The braggot is done. It is bottled. And it is good.
Actually, I started bottling the braggot last night, rather late. I stayed up cleaning and sanitizing equipment, before beginning to rack. I checked the SG, which I found to be at 1.016. This means the braggot has a rather high sugar content still, and an ABV of 10.5%. Of the four gallons, I bottled only two last night, producing ten wine bottles worth. No added sugar, since it is plenty sweet. But I did add 1/4 tsp of potassium sorbate per gallon, just to be sure. And there was just enough left for tasting – I mean testing – immediately.
I labeled and cleaned up some more, and decided it was getting late. So I racked the rest, sealed with air locks again, and went to bed.
This afternoon I finally got back to it over lunch. I sweetened each of the two remaining gallons with about an 1/8 cup of honey each. I then proceeded to bottle, producing 21 12oz crown cap bottles. Once they were all marked for identification, I boxed them up.
Now, my recipe for braggot doesn’t specify any time for aging, though it does suggest 2-4 weeks with the suggested honey-priming to allow for carbonation. I think I’ll spread out the opening of both the larger, non-carbonated bottles and the small, carbonated ones. This should allow me to see if there is any difference. Many mead recipes call for a longer aging: a year or even more. I doubt I’ll be waiting that long. Having repeatedly tasted the braggot over the course of its making, I already appreciate the flavor.
I wish it were always this positive, but I must admit I’m a little frustrated with myself. Yesterday morning I lost a bottle of my recently completed apple wine. Sorbated and everything, too. Still blew the cork off. Odd thing is that unlike before, it has very little built-up carbonation. And rather than being dry from the extra sugar fermenting out, it is still sweet. Not sure why the difference. I did have some smaller corks. Maybe they aren’t providing the same amount of resistance. Not even sure those smaller corks were used on that batch. Ugh.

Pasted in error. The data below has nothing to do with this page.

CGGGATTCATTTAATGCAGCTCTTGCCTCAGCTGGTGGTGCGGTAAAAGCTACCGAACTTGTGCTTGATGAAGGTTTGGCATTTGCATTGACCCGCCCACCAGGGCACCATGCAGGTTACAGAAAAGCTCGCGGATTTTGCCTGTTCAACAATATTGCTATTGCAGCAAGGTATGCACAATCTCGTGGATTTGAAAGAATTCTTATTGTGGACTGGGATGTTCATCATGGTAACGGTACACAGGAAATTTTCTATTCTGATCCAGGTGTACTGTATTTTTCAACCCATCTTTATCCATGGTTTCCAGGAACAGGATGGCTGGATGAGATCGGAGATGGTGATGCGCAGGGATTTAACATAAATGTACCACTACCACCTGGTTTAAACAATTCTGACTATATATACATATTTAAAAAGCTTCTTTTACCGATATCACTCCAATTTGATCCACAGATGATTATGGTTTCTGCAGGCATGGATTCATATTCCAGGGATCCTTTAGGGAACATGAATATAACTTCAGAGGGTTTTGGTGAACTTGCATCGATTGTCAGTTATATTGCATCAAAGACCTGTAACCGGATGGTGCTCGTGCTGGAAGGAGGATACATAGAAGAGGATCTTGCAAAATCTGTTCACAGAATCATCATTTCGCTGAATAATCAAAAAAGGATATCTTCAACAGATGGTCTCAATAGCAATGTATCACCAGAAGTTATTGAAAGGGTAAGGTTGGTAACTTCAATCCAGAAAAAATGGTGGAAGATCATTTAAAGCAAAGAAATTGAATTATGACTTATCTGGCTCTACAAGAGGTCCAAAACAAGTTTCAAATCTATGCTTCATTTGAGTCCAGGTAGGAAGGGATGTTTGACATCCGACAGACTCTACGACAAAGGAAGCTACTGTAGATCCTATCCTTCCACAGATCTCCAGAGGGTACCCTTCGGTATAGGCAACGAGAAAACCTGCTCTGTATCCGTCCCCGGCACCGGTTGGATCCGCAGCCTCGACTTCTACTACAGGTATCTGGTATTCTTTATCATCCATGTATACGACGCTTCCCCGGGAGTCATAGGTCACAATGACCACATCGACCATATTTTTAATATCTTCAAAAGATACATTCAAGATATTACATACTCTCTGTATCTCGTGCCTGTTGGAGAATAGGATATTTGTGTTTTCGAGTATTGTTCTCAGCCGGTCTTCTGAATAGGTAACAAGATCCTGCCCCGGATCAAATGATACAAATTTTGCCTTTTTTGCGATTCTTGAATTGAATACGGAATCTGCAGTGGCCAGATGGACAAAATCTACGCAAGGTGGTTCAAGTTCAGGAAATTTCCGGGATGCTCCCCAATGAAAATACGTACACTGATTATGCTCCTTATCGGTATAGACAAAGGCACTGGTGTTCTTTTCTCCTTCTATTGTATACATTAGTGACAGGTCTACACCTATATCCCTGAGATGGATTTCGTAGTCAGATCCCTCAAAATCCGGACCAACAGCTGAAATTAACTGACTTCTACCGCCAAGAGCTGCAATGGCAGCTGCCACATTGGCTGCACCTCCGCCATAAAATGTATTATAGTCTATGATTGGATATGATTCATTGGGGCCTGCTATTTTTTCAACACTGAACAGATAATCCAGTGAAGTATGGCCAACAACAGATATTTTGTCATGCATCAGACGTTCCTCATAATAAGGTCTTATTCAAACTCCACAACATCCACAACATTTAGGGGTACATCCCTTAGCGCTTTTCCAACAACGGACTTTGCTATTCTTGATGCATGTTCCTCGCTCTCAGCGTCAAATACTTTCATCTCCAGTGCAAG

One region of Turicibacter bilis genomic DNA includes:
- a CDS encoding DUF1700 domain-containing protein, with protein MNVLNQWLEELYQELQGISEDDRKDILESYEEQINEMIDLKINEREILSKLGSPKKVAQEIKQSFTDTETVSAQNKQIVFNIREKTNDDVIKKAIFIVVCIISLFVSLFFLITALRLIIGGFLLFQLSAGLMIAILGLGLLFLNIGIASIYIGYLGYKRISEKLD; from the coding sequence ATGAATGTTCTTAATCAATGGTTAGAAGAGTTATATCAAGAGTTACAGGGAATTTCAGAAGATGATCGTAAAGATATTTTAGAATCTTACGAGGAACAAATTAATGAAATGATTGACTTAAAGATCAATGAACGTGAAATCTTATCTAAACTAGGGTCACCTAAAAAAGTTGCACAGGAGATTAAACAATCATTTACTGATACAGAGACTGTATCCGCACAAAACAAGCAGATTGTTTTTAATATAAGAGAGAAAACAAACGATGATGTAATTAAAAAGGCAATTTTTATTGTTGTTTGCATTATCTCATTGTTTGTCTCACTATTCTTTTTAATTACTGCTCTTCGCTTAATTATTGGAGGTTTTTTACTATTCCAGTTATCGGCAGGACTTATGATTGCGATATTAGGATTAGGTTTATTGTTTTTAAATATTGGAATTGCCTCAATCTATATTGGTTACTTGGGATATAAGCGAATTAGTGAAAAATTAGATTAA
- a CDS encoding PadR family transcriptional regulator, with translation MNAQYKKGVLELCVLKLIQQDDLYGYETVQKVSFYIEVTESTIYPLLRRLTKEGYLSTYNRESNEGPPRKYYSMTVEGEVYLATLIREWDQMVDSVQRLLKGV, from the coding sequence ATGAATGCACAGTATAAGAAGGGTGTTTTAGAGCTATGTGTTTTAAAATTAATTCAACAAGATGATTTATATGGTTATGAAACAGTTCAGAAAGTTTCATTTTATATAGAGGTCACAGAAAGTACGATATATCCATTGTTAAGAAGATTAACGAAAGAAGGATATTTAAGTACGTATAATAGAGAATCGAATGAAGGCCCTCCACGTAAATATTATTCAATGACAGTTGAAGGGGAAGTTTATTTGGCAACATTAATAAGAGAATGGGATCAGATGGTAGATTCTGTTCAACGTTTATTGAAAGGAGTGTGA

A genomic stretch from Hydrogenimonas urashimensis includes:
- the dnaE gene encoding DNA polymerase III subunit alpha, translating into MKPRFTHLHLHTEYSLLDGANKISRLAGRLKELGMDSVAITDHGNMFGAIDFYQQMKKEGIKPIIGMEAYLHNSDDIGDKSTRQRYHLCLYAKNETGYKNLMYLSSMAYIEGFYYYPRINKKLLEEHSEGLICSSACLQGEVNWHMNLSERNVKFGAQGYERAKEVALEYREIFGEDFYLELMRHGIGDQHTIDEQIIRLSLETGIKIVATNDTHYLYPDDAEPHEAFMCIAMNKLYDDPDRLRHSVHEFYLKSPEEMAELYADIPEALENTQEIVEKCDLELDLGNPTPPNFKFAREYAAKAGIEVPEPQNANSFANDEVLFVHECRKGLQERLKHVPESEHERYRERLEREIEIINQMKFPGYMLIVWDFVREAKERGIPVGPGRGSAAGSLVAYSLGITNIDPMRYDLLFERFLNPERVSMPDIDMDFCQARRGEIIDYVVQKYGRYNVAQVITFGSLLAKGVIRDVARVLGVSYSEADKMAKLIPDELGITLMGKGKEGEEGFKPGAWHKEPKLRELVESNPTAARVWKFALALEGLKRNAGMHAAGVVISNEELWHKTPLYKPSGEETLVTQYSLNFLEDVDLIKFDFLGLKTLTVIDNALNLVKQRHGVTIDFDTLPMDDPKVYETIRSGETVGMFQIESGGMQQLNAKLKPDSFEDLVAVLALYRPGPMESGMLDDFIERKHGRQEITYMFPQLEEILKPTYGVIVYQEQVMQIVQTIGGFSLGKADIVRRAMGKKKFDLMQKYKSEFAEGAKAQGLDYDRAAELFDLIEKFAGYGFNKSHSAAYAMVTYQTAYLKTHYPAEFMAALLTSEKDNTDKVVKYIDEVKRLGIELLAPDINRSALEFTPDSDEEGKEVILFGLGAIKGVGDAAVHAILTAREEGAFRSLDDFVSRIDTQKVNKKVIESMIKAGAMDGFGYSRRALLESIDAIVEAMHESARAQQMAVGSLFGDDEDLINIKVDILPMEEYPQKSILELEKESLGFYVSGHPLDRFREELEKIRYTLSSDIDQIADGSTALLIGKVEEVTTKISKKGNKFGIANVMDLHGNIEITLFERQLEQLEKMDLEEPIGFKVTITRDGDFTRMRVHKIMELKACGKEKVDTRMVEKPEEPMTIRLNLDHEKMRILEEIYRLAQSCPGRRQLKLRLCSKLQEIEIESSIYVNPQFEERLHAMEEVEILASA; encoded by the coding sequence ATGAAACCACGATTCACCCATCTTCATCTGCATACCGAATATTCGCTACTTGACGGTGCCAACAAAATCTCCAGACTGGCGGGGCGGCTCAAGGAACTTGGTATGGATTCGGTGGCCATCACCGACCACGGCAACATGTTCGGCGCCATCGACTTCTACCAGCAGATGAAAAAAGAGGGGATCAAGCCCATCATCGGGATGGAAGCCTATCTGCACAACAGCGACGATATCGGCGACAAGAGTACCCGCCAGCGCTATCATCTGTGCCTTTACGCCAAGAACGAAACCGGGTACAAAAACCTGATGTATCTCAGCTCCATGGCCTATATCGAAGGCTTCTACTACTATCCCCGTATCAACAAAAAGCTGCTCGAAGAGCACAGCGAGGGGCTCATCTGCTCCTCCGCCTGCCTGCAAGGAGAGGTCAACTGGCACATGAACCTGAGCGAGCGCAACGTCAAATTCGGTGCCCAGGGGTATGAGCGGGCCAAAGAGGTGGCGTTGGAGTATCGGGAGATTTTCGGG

I lost one bottle, but then caught another one before it blew the cork, so was able to save it. Worse, I see two more of that batch are starting to push their corks out. That’s four out of five for that batch. I am just not quite getting the hang of sweetening at his point.
I guess I know what to do and am just not doing it, hoping for “better” things. Potassium sorbate really isn’t enough to stop fermentation. It just prevents reproduction of yeast, to my knowledge. To really ensure that things are stopped, you have to use something like potassium metabisulfite. Then again, I wanted to avoid using too much, as some people can have adverse reactions to it. I guess anything commercially produced has way more of the chemical than I will ever put in to ensure fermentation is stopped. Still…
Ultimately, I’m being impatient. I’m not giving enough time to ensure things have stopped, and even if it is clear they have, I’m being a little naive to think I can skate through without issue. I’m just glad I didn’t sweeten the corked bottles of braggot!
Strawberry melomel and plain mead are still fermenting away. We’ll give them some more time.